Peanuts before bed: Why eating peanuts could help you sleep

They’re probably one of the world’s favourite snacks, but peanuts have a surprising number of benefits other than their ease to munch on. In fact eating peanuts before bed could help you fall asleep, and that’s directly down to the nutrients contained within them. Here, we’ll explain why.

Peanuts before bed

Peanuts for sleep

Peanuts before bed: The surprising sleep aid

Peanuts – which are actually legumes rather than a nut – have been eaten by humans for nearly 8000 years, and continue to be immensely popular to this day with nearly 50 million tonnes produced per year!

They’re packed with nutrients too, many of which can effect sleep duration and quality.

Peanuts are a source of tryptophan – an essential amino acid that we don’t produce naturally, and which we must obtain through diet. Supplementing with this amino acid appears to decrease time it takes to fall asleep. That’s because tryptophan helps your body produce serotonin – a hormone that helps with our mood, well-being and happiness. Serotonin also has a role to play in inducing sleep, and is needed in order for the body to produce melatonin.

Tryptophan therefore helps the body to produce melatonin – a hormone that regulates the sleep-wake cycle. Individuals who are struggling to sleep, or have been diagnosed with insomnia, are often prescribed melatonin. Therefore eating a handful of peanuts before bed could be a great way to top up your melatonin levels at the right time.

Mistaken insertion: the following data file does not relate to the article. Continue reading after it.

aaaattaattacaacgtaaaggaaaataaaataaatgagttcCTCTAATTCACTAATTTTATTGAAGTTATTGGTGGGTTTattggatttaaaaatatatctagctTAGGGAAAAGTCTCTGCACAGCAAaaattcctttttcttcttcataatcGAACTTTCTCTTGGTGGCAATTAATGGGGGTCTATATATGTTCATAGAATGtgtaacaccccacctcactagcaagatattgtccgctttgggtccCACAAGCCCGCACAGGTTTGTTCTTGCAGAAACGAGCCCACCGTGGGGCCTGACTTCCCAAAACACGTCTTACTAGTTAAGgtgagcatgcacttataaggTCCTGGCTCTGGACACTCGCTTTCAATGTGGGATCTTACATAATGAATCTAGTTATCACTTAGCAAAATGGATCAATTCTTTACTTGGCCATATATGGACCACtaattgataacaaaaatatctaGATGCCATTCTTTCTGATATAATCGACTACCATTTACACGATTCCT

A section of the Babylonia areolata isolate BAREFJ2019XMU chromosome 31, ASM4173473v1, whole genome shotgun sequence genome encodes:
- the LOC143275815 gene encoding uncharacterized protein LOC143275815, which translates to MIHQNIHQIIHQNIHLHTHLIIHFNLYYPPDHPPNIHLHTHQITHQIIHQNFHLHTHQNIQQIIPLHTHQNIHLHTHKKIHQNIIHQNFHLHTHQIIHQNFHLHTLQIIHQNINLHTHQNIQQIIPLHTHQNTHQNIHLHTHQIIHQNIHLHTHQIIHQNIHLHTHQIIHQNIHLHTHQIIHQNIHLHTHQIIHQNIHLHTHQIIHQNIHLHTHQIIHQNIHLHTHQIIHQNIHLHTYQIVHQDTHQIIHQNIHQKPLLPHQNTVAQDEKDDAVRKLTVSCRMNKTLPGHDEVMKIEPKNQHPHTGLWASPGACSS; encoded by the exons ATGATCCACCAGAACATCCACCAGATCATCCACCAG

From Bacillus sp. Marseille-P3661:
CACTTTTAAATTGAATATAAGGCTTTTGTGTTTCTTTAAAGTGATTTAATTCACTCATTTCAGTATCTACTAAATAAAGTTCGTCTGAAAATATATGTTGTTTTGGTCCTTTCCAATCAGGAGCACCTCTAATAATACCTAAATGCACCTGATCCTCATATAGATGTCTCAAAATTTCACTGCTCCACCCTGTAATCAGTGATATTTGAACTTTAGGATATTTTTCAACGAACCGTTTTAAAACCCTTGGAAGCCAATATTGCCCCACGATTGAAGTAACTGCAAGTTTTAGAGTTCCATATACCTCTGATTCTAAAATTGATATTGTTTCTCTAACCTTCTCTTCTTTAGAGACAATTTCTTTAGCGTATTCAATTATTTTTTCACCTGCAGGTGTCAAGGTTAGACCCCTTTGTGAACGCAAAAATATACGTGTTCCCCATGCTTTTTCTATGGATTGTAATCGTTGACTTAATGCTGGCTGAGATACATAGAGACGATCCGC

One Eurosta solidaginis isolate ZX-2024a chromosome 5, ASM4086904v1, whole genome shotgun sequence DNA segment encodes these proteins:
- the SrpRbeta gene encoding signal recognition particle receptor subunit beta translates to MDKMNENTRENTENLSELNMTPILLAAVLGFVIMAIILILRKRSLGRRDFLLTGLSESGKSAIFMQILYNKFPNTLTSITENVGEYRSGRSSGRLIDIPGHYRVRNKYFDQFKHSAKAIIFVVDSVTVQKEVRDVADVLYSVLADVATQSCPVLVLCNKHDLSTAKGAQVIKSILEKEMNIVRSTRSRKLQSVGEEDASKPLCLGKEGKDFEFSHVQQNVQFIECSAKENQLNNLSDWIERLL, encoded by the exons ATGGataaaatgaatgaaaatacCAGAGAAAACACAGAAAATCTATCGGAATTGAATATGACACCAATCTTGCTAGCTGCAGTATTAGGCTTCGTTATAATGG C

Peanuts are also a rich source of folate – known as Vitamin B9. This essential vitamin tends to be low in individuals that suffer from insomnia and sleep disorders, so topping up folate levels by eating peanuts could directly help sleep quality.

However there are a couple of caveats. Peanuts are high in fat and therefore calories, and so eating too many before bed over a prolonged period may result in weight gain. Some individuals are also severely allergic to peanuts, so take care if introducing peanuts into your diet for the first time.

Eating peanuts before bed could help sleep quality and onset due to the presence of tryptophan – which helps the body produce serotonin and melatonin – and nutrients like folate. All of which have been shown to have an effect on sleep quality.

Peanuts before bed

Peanuts for sleep

Peanuts before bed: Any other HEALTH benefits?

There are many other health benefits to eating peanuts in moderation. Especially if you eat them in a non-processed form, such as raw (and unsalted), or boiled.

Peanuts are loaded with biotin – Vitamin B7 – and thiamine – Vitamin B1. Both are important to your body’s health. In fact biotin is often taken in supplement form to stop and reverse hair loss, although studies have shown the efficacy of biotin is limited in regards to this.

More promising, however, is the fact peanuts contain oleic acid – an omega-9 fatty acid that has been shown to reduce inflammation. One study concluded that a ‘diet high in oleic acid, which can be easily achieved through consumption of peanuts’ could even have a beneficial effect on inflammation caused by Type 2 diabetes.